Basic support has been added for the UFS2 filesystem. Among the new features of UFS2:

  • The inode has been expanded to 256 bytes to make space for 64-bit block pointers.

  • A file-creation time field has been added.

  • A native extended attributes implementation has been added, permitting total attribute size stored on an inode to be up to twice the filesystem block size. This storage is used for Access Control Lists and MAC labels, but may also be used by other system extensions and user applications.

UFS1 remains the default on-disk format, although UFS2 can be selected as an option in newfs(8) or via the partitioning screen in sysinstall(8). 64-bit platforms can boot from UFS2 root filesystems.

To support new features mentioned in this section, minor changes have been made to the format of the UFS1 superblock. These changes may create some compatability problems when a system older than FreeBSD 4.7-RELEASE attempts to mount(8) or fsck(8) a local UFS1 filesystem created by FreeBSD 5.0-RELEASE or later. FreeBSD 4.7-RELEASE and later are fully compatible. This situation typically arises on a dual-boot machine with multiple versions of FreeBSD installed.

2.1.8 Multimedia Support

A new API has been added for sound cards with hardware volume control.

2.1.9 Contributed Software

The Forth Inspired Command Language (FICL) used in the boot loader has been updated to 3.02.

Support for Advanced Configuration and Power Interface (ACPI), a multi-vendor standard for configuration and power management, has been added. This functionality has been provided by the Intel ACPI Component Architecture project, as of the ACPI CA 20021118 snapshot. Some backward compatability for applications using the older APM standard has been provided. IPFilter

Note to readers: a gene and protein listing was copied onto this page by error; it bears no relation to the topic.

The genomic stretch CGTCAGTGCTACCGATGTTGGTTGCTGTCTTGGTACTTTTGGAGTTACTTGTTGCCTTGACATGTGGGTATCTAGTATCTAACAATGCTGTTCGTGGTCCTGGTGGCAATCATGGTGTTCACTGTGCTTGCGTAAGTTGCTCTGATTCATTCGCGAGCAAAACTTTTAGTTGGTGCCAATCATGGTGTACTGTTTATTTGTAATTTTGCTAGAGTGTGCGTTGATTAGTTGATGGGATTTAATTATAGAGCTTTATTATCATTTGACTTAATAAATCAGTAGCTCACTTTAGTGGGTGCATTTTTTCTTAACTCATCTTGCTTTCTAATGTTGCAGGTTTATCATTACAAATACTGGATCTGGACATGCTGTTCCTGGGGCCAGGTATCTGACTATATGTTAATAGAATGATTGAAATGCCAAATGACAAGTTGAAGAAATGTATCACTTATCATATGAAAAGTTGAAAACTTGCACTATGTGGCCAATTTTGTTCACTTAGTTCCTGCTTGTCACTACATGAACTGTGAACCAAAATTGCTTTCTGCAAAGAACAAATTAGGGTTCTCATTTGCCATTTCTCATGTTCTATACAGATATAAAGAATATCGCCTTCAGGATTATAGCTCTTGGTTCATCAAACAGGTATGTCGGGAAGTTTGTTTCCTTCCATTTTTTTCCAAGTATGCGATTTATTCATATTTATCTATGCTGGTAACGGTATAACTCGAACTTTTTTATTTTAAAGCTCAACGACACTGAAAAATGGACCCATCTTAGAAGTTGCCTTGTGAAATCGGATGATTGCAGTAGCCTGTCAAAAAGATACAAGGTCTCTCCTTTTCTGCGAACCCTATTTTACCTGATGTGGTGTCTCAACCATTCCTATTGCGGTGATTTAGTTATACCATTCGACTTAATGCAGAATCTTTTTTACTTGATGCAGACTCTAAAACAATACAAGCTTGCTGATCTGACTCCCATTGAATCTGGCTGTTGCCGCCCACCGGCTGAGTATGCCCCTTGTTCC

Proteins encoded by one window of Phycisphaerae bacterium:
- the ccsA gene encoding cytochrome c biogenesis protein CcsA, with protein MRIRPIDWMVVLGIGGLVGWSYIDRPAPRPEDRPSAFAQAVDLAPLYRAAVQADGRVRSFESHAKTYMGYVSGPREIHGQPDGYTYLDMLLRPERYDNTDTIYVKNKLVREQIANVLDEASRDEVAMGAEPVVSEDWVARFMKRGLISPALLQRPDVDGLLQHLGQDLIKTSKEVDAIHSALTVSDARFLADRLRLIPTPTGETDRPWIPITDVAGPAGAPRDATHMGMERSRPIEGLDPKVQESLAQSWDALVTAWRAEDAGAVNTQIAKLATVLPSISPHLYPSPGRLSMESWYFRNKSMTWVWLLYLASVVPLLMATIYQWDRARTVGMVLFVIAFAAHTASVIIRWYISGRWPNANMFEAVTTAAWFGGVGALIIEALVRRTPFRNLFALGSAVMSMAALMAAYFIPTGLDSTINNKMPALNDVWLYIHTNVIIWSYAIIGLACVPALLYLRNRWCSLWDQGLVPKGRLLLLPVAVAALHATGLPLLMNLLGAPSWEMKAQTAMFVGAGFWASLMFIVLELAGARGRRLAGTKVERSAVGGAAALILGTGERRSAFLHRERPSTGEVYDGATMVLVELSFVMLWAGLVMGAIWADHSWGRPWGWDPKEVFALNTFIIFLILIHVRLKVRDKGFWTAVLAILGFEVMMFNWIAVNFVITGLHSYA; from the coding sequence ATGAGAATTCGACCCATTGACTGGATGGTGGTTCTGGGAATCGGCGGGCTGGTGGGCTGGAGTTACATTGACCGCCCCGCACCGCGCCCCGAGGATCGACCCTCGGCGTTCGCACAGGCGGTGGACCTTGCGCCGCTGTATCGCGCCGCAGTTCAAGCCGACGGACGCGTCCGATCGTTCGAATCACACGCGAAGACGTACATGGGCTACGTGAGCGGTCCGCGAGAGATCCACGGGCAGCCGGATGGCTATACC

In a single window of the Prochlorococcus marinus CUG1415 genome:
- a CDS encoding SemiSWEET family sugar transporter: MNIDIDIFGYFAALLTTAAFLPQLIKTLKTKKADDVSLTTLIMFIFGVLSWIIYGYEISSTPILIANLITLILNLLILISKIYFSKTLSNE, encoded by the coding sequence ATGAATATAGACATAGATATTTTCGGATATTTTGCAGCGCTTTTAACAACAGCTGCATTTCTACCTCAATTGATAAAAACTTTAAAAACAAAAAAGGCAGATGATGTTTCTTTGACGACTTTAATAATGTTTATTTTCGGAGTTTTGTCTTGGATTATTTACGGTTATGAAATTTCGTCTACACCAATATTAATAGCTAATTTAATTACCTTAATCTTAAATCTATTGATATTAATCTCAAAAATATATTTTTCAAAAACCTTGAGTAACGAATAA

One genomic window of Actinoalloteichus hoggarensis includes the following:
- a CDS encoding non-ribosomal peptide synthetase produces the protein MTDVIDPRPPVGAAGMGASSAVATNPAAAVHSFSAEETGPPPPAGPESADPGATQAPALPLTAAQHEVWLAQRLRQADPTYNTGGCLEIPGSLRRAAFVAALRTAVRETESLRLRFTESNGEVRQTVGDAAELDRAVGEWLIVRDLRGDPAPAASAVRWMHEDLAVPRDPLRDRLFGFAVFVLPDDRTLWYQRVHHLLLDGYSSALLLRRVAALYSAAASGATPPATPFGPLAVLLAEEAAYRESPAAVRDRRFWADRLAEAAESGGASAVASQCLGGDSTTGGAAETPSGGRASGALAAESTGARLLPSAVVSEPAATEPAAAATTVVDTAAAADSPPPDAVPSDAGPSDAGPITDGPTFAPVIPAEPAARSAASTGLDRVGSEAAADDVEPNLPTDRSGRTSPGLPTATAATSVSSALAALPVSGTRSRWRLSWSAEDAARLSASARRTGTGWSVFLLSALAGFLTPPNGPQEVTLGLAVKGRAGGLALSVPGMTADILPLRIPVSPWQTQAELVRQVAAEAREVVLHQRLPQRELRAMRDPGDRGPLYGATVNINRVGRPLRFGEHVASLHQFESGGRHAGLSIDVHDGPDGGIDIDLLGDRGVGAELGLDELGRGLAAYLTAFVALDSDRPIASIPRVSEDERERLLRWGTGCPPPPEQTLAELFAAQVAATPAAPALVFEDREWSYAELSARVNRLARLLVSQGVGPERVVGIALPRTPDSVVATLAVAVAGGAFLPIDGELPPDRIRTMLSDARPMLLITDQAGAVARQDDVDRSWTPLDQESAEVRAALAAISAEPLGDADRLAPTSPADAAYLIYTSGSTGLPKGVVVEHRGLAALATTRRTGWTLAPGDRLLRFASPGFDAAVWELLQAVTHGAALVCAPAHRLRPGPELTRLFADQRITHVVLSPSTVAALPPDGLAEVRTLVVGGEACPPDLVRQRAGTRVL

IPFilter has been updated to 3.4.29. [MERGED]

2.2 Security-Related Changes

A buffer overflow in the resolver, which could be exploited by a malicious domain name server or an attacker forging DNS messages, has been fixed. See security advisory FreeBSD-SA-02:28 for more details. [MERGED]

A buffer overflow in tcpdump(1), which could be triggered by badly-formed NFS packets, has been fixed. See security advisory FreeBSD-SA-02:29 for more details. [MERGED]

ktrace(1) can no longer trace the operation of formerly privileged processes; this prevents the leakage of sensitive information that the process could have obtained before abandoning its privileges. For a discussion of this issue, see security advisory FreeBSD-SA-02:30 for more details. [MERGED]

A race condition in pppd(8), which could be used to change the permissions of an arbitrary file, has been corrected. For more information, see security advisory FreeBSD-SA-02:32. [MERGED]

Multiple buffer overflows in OpenSSL have been corrected, by way of an upgrade to the base system version of OpenSSL. More details can be found in security advisory FreeBSD-SA-02:33. [MERGED]

A heap buffer overflow in the XDR decoder has been fixed. For more details, see security advisory FreeBSD-SA-02:34. [MERGED]

A bug that could allow local users to read and write arbitrary blocks on an FFS filesystem has been corrected. More details can be found in security advisory FreeBSD-SA-02:35. [MERGED]

A bug in the NFS server code, which could allow a remote denial of service attack, has been fixed. Security advisory FreeBSD-SA-02:36 has more details. [MERGED]